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Book Reviews   |    
Time to Heal: American Medical Education From the Turn of the Century to the Era of Managed Care
Reviewed by David J. Lynn, M.D.
Psychiatric Services 2001; doi: 10.1176/appi.ps.52.7.984
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by Kenneth M. Ludmerer; New York, Oxford University Press, 1999, 514 pages, $29.95

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The author, who is a professor of medicine as well as of history, describes two objectives for this volume: "to provide a comprehensive interpretive history of American medical education" since 1900 and to "alert readers to changes the marketplace has exerted on the way doctors learn and practice medicine." Thus in this book Dr. Ludmerer casts himself in two roles: that of historian and that of social commentator. In each of these roles he succeeds admirably, and in the combination he succeeds brilliantly.

As a historian, Ludmerer demonstrates a series of points about medical education in the United States in the 20th century: It has been singularly successful. It has pioneered the development of techniques for adult education. It has been an expression of the ideals and the spirit of the Progressive Era. It has depended on and received the support of the society in which it is situated. It has functioned at the intersection of the hospital and the university. It has attracted extraordinarily talented and motivated people from American society, and it has been an important asset to society.

Ludmerer uses details to establish these points and to give the reader a sense of the human features of his subject. The reader will find full consideration of the lives of medical students, house staff, faculty, deans, and patients. At one end of the empirical spectrum, variables such as research expenditures, tuition costs, and graduation rates are well quantified; at the other, such details as the ribald skits traditionally performed by house staff at annual department gatherings are fully explored.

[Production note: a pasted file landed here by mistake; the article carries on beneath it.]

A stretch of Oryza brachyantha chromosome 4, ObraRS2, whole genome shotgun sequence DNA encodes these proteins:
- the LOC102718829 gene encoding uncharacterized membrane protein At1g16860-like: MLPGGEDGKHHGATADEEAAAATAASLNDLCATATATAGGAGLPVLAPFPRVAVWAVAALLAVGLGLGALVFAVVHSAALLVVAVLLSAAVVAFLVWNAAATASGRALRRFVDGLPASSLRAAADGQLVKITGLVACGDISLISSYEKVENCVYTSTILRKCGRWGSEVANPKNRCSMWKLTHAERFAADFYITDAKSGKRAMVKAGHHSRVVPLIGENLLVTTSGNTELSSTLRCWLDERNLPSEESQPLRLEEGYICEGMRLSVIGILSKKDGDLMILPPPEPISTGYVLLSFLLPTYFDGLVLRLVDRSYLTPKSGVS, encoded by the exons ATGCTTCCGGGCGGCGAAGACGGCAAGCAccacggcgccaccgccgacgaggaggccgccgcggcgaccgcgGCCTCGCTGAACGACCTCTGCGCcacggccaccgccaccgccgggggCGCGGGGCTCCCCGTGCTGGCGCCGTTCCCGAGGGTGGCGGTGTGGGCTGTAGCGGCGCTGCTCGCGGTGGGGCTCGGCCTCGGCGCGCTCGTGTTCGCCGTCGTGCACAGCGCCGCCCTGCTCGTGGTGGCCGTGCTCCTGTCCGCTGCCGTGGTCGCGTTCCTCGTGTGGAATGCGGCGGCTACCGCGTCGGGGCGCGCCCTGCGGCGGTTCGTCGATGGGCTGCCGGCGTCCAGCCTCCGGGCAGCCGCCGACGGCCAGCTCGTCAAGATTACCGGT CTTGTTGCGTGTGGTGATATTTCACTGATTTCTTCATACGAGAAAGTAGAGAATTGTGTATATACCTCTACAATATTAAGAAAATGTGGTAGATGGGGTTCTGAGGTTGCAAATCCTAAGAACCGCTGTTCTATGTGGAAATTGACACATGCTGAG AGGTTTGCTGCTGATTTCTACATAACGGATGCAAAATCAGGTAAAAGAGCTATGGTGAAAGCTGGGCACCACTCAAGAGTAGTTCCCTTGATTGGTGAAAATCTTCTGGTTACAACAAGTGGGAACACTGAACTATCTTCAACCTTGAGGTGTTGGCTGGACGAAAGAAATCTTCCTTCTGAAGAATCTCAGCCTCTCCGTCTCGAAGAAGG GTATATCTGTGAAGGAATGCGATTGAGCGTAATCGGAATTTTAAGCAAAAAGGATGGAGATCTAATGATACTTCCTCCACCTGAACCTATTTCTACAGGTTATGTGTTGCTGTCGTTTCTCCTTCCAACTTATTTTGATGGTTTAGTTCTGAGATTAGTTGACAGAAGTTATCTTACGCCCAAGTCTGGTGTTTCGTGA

As a commentator, Ludmerer is superbly insightful. His discussion of the adoption of corporate thinking and jargon by the leaders of academic medical centers is a case in point. He describes the habit of thinking of the academic medical center as entirely analogous to that of any other business enterprise, including in the glib use of terms such as "downsizing," "industry," and "market share." He places such habits in historical context and explores the forces that sustain them, and he also emphatically reminds the reader why these habits are inadequate and potentially destructive.

Ludmerer does not shrink from taking academic medicine to task for incompletely or inadequately responding to the challenges of the 20th century. He concludes with a discussion of how academic medicine can respond to the current hardships and threats of the managed-care era.

This book contains many passages that clarify important aspects of American medical education that I have encountered and wondered about over the years. I expect to use it as the best—and, on many subjects, the only—reference on topics in medical education, both historical and current.

For me this book was energizing. Even more important than the information it provides is the appreciation the author conveys of the place of medical education in our society—its importance and its particular needs. At a time when corporate leaders make us feel that medical education is a wastefully expensive special interest, Ludmerer reminds us how important it is and prods us to keep working, keep thinking, and keep the faith.

Dr. Lynn is professor of psychiatry and director of the psychiatric residency program at the University of Texas Medical Branch at Galveston.




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